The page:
Amid Kushner intervention, Trump wrote ‘shockingly gracious’ note to Biden, book claims
As President Joe Biden contemplates a 2024 reelection bid, and a possible rematch against former President Donald Trump, a new book reveals that Trump wrote a “shockingly gracious” letter to Biden upon leaving office. The book, titled The Fight of His Life: Inside Joe Biden’s White House and set for release on Tuesday, also details an internal debate among Biden’s political advisors over using the phrase “a battle for the soul of this nation” — to highlight the deadly 2017 “Unite the Right” rally in Charlottesville — as the central theme of the 2020 campaign.
“It just shows he’s got many different layers,” Jared Kushner, Trump’s White House advisor, told the author, Chris Whipple, about the letter left by Trump in the Oval Office for Biden on Jan. 20, 2021.
Biden told his aides that the letter was “shockingly gracious” but did not share its content. Kushner said that Trump spent three days composing it.
‘I’m with you until you hit the dirt’
The formal transition of power and the moment leading up to that note came after months of Trump refusing to concede the election.
Since election day, Kushner and Ivanka Trump had kept telling themselves that Trump would eventually come around and accept his defeat, but “just needed to nurse his wounds,” Whipple writes. Even after supporters of Trump stormed the U.S. Capitol on Jan. 6, 2021, Kushner reportedly told friends he still hoped Trump would invite Biden to the White House on inauguration day. “That image of the two presidents together, he thought, was what America wanted to see,” Whipple writes.
Kushner described engaging in “knock-down, drag-out screaming matches” with his father-in-law, according to the book. “With all due respect, I’m not going to like what you are doing, and you’re going to be screaming at me,” Kushner told Trump about his claim of voter fraud.
“Look, when you’re out of here, a lot of people will scatter,” Kushner yelled at Trump at one point, Whipple writes. “I’m with you until you hit the dirt — so you may want to listen to what I’m saying.” Kushner suggested that two of Trump’s attorneys, Rudy Giuliani and Sidney Powell, were taking him “on a funky ride” with their scheming of overturning the election.
In his own memoir, published in August, Kushner wrote that he was in the air on a flight heading back from Saudi Arabia as the insurrection of the Capitol unfolded. His impression was that nobody at the White House expected violence that day, and if they had, “they would have prevented it from happening.”
When Kushner landed at Joint Base Andrews, his secret service detail told him it was too dangerous to go to the White House and instead drove Kushner to his home in Kalorama, a neighborhood in D.C. But as Kushner was getting into the shower, according to Whipple’s book, his phone rang. It was House GOP leader Kevin McCarthy, who told him things were looking bad and asked for his intervention. Kushner “threw on his clothes” and headed to the White House to oversee the response.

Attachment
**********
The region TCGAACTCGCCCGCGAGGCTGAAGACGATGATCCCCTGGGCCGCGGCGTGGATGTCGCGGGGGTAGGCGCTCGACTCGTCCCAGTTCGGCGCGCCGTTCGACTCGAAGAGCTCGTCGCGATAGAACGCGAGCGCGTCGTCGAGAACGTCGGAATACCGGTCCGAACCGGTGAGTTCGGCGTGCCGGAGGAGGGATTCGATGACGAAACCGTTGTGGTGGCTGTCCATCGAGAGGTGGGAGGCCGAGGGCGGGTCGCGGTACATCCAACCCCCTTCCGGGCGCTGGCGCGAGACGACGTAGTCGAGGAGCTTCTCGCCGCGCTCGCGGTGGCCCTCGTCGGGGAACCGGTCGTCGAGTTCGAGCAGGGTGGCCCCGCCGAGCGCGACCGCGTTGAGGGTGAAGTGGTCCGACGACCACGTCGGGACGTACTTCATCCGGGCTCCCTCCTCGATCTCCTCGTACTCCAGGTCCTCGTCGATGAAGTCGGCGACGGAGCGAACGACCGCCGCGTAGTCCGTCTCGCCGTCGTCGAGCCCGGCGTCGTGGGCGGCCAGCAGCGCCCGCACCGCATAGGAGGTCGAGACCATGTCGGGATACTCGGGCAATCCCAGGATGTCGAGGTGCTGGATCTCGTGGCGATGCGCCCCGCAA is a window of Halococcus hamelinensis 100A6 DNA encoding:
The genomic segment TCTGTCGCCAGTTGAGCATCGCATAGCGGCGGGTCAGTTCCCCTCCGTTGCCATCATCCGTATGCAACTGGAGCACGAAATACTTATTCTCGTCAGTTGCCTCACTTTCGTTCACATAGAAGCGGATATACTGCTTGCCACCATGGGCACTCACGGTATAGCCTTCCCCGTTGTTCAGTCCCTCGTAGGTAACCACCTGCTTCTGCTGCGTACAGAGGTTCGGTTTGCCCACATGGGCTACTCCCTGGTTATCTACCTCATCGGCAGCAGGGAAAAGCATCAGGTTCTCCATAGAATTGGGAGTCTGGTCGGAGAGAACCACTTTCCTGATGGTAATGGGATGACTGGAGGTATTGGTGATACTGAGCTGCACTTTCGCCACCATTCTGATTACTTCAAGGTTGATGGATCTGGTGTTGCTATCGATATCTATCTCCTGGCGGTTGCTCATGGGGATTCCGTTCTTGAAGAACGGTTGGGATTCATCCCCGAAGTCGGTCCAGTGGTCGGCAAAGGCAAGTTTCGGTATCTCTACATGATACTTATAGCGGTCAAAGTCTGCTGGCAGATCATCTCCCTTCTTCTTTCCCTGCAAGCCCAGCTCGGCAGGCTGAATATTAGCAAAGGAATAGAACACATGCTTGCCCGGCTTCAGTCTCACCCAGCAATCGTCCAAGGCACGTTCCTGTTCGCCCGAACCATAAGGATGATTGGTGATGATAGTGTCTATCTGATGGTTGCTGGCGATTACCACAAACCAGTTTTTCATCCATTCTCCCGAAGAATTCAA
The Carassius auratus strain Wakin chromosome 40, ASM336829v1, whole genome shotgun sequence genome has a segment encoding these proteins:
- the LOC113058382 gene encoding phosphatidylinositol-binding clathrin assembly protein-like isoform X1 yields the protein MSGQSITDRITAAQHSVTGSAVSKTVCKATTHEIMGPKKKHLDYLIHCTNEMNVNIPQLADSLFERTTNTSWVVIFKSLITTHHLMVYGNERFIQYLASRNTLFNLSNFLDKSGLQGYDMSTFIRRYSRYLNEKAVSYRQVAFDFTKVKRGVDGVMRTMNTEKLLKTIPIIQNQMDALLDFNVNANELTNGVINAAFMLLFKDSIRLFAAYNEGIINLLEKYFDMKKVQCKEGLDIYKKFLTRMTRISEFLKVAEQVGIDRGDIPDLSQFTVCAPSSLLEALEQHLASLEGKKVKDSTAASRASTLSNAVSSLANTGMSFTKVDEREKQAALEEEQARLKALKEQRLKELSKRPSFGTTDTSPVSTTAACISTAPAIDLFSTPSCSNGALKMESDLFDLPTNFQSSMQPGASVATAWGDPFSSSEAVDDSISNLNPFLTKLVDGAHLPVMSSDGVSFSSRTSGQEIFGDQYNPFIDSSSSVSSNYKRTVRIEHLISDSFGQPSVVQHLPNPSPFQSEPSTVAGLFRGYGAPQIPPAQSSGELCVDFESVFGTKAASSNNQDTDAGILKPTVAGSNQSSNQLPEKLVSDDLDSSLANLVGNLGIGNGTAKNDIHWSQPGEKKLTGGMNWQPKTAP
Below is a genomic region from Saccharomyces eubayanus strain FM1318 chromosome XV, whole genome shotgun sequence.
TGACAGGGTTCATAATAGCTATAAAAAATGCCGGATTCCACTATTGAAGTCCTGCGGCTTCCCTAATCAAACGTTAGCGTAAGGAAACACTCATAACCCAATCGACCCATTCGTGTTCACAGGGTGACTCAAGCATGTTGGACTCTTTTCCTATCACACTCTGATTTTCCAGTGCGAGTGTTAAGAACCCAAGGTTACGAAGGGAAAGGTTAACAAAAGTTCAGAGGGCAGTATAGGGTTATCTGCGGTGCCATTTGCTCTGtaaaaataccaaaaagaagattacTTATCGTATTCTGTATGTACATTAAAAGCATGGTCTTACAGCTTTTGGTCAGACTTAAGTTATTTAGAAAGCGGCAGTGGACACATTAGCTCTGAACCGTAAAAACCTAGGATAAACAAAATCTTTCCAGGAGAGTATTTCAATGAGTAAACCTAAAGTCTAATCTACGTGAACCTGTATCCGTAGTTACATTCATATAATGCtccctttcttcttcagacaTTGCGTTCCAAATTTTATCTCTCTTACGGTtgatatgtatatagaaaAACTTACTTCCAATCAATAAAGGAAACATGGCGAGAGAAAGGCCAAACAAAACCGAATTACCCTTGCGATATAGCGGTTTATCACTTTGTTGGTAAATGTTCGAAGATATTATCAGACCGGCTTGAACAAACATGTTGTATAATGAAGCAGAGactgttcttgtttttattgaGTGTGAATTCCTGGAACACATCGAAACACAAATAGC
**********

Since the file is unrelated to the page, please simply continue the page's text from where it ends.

A winning theme
In Whipple’s book, Mike Donilon, a senior White House advisor who served as the Biden campaign’s chief strategist, discloses that Biden’s focus on Charlottesville in his run against Trump was a matter of internal debate. Biden said that the violence that transpired that day in 2017 with neo-Nazis marching and chanting “Jews will not replace us,” and Trump’s reaction of moral equivalence, is what motivated him to run for president.
“There weren’t a lot of people in the campaign who were crazy about it,” Whipple writes, quoting Donilon. “Pollsters were like, ‘It’s nonsense.’”
But Biden stuck with it nonetheless because it was at the heart of his decision to run. “There were no bromides here,” Donilon recalled their thinking.
He added that the slogan helped Biden get through the early primaries — some volunteers reported back that people were repeating the phrase during canvassing and door-knocking — and was “one of the reasons he won.”
More than a year into his presidency, Biden was once again reminded of the Charlottesville events and his campaign themes when Russian President Vladimir Putin invaded Ukraine on Feb. 24, 2022, Whipple writes. “Now evil forces like the one he’d seen in Charlottesville were threatening the heart of Europe.”
Biden was “cold-eyed” about Putin, the author writes. He thought the Russian president “personified the evil he’s seen memorialized” at the Dachau concentration camp, which Biden had visited with his granddaughter, Finnegan Biden, in 2015.
Speaking at a press conference at NATO headquarters in Brussels, Belgium, last March, Biden said Putin’s murderous acts and Trump’s “both sides” remarks were connected.
“I had no intention of running for president again and — until I saw those folks coming out of the fields in Virginia carrying torches and carrying Nazi banners and literally singing the same vile rhyme that they used in Germany in the early ’20s — or ’30s, I should say,” Biden told a reporter who asked about the risks of Trump returning to office. “That’s when I decided I wasn’t going to be quiet any longer.”
Biden revived his “soul of the nation” argument ahead of the 2022 midterm elections. Democrats retained control of the Senate and lost the House by a slim margin.